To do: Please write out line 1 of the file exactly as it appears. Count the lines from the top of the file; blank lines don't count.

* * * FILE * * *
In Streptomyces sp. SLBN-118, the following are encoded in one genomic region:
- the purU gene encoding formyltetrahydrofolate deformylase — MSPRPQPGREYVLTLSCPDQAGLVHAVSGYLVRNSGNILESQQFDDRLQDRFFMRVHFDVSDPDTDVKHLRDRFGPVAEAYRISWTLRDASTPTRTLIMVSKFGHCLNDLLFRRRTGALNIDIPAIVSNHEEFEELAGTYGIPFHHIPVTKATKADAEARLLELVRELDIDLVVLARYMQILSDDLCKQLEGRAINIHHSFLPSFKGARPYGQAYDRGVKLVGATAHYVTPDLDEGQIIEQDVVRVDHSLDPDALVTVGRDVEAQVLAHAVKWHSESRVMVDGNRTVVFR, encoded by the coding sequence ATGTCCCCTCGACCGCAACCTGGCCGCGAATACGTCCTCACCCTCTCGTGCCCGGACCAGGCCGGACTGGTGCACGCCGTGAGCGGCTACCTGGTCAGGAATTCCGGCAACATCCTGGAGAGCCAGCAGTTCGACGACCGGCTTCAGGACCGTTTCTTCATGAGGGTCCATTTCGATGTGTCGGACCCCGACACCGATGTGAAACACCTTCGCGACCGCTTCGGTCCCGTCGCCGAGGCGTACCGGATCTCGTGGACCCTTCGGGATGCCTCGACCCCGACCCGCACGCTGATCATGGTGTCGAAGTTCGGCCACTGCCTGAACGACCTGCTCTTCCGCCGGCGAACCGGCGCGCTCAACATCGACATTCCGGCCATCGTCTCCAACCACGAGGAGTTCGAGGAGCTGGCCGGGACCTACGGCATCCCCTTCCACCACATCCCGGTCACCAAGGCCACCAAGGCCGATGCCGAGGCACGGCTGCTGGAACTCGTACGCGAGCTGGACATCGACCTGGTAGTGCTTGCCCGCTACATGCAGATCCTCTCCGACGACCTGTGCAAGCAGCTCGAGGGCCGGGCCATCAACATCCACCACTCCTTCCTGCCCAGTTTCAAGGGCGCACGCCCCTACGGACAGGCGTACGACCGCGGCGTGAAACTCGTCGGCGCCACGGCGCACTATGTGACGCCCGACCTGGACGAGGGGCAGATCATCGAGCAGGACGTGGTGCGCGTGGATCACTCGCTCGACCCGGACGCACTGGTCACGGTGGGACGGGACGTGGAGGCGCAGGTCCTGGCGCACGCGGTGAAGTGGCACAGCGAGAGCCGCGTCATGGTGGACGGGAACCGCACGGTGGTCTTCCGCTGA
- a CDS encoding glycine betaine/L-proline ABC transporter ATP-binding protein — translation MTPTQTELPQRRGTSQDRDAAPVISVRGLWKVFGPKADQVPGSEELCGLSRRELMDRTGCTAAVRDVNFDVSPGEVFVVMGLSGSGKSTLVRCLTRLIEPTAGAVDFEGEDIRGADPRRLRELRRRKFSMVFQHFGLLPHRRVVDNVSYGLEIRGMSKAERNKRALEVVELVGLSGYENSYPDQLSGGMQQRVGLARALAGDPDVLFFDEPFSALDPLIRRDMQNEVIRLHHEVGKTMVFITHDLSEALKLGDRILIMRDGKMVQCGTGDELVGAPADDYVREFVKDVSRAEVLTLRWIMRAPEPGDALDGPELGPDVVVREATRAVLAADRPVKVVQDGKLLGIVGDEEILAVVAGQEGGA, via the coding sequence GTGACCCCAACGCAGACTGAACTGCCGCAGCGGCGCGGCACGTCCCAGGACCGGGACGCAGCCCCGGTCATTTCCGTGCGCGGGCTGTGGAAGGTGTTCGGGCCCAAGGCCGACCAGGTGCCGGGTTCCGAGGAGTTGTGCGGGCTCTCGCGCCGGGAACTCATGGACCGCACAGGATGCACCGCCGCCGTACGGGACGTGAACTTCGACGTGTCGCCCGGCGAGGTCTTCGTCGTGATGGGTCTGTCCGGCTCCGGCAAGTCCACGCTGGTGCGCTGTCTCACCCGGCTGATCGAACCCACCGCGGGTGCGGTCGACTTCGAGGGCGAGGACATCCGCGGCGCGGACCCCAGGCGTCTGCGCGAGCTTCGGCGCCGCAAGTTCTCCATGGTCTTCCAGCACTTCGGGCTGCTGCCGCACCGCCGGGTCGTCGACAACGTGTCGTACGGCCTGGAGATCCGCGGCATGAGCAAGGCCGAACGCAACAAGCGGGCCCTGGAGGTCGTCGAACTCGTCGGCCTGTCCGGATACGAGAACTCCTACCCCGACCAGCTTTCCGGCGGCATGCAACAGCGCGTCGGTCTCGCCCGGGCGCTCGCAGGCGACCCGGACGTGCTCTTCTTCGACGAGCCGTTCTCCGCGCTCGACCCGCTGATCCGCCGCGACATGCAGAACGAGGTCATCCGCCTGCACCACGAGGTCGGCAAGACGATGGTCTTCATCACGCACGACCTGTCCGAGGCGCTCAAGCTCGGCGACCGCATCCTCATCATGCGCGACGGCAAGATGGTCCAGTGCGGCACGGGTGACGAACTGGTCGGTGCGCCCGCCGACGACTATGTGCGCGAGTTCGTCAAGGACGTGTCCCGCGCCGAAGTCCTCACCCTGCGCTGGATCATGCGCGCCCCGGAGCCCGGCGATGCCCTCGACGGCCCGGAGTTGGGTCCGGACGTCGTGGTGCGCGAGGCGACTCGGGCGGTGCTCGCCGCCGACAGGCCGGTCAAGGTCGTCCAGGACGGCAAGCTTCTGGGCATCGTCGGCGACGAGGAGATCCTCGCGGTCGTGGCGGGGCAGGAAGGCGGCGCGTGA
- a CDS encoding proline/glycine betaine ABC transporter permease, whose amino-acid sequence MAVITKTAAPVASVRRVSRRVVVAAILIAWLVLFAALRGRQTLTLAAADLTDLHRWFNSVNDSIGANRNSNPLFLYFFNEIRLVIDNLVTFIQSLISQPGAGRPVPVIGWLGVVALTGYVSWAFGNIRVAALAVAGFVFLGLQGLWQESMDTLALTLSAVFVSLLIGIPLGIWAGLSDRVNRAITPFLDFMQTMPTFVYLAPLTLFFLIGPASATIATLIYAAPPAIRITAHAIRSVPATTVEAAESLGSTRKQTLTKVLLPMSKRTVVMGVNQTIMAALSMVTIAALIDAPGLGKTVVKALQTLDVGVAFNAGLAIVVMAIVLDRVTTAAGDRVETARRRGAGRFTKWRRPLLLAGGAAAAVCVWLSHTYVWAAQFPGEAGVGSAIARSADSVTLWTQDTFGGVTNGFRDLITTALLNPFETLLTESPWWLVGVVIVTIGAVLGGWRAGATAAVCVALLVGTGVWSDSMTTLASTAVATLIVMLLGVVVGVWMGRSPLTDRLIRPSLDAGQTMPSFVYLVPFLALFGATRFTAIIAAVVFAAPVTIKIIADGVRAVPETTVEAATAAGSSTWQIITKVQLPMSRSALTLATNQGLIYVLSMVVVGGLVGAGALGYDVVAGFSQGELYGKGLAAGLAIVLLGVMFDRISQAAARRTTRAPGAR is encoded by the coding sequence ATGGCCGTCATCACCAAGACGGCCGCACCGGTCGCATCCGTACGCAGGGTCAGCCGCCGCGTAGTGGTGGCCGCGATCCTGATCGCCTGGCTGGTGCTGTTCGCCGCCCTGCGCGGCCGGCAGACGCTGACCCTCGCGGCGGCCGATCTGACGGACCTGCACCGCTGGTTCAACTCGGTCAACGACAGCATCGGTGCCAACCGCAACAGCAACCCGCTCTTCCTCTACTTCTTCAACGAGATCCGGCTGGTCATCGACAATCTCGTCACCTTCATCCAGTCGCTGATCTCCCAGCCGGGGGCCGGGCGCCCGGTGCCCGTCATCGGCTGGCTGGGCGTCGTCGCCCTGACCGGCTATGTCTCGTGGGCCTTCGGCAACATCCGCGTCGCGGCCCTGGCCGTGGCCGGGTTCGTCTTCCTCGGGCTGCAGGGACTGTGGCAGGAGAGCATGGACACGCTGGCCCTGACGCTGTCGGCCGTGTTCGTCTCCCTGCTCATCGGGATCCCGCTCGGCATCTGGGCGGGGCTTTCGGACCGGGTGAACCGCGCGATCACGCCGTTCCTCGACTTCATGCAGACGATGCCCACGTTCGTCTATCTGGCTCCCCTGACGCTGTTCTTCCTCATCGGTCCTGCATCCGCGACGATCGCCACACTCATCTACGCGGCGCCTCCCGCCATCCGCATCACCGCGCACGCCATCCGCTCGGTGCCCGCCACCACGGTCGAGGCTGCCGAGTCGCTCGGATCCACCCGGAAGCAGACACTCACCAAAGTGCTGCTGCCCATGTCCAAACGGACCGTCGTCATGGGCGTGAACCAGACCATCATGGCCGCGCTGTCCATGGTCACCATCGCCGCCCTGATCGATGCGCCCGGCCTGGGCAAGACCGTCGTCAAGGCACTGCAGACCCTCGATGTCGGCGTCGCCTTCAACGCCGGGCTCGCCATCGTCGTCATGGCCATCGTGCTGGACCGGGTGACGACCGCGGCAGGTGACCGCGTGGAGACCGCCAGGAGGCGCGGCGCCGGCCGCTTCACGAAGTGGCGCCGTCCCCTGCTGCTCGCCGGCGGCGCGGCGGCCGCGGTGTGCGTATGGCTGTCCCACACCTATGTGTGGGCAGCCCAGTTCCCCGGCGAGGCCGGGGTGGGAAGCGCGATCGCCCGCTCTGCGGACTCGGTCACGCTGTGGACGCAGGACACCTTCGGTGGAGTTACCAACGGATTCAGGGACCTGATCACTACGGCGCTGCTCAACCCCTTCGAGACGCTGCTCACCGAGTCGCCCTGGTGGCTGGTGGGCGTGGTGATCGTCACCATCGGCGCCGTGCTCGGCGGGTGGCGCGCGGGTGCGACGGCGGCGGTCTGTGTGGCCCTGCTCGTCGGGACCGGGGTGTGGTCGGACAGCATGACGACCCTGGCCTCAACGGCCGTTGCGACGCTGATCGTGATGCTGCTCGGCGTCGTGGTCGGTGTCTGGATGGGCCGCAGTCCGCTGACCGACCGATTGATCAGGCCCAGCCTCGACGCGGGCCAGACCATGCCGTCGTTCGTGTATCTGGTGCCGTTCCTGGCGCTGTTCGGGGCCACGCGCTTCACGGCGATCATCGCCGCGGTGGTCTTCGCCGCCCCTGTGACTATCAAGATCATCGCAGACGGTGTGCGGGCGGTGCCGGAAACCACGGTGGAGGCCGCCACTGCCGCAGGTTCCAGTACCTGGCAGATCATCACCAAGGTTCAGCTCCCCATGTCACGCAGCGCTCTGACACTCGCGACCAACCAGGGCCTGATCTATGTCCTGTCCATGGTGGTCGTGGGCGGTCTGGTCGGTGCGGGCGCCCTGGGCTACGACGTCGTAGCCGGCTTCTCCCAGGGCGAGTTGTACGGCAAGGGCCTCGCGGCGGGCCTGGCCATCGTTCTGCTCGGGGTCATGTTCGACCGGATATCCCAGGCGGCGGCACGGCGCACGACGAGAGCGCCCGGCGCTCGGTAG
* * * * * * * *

In Streptomyces sp. SLBN-118, the following are encoded in one genomic region: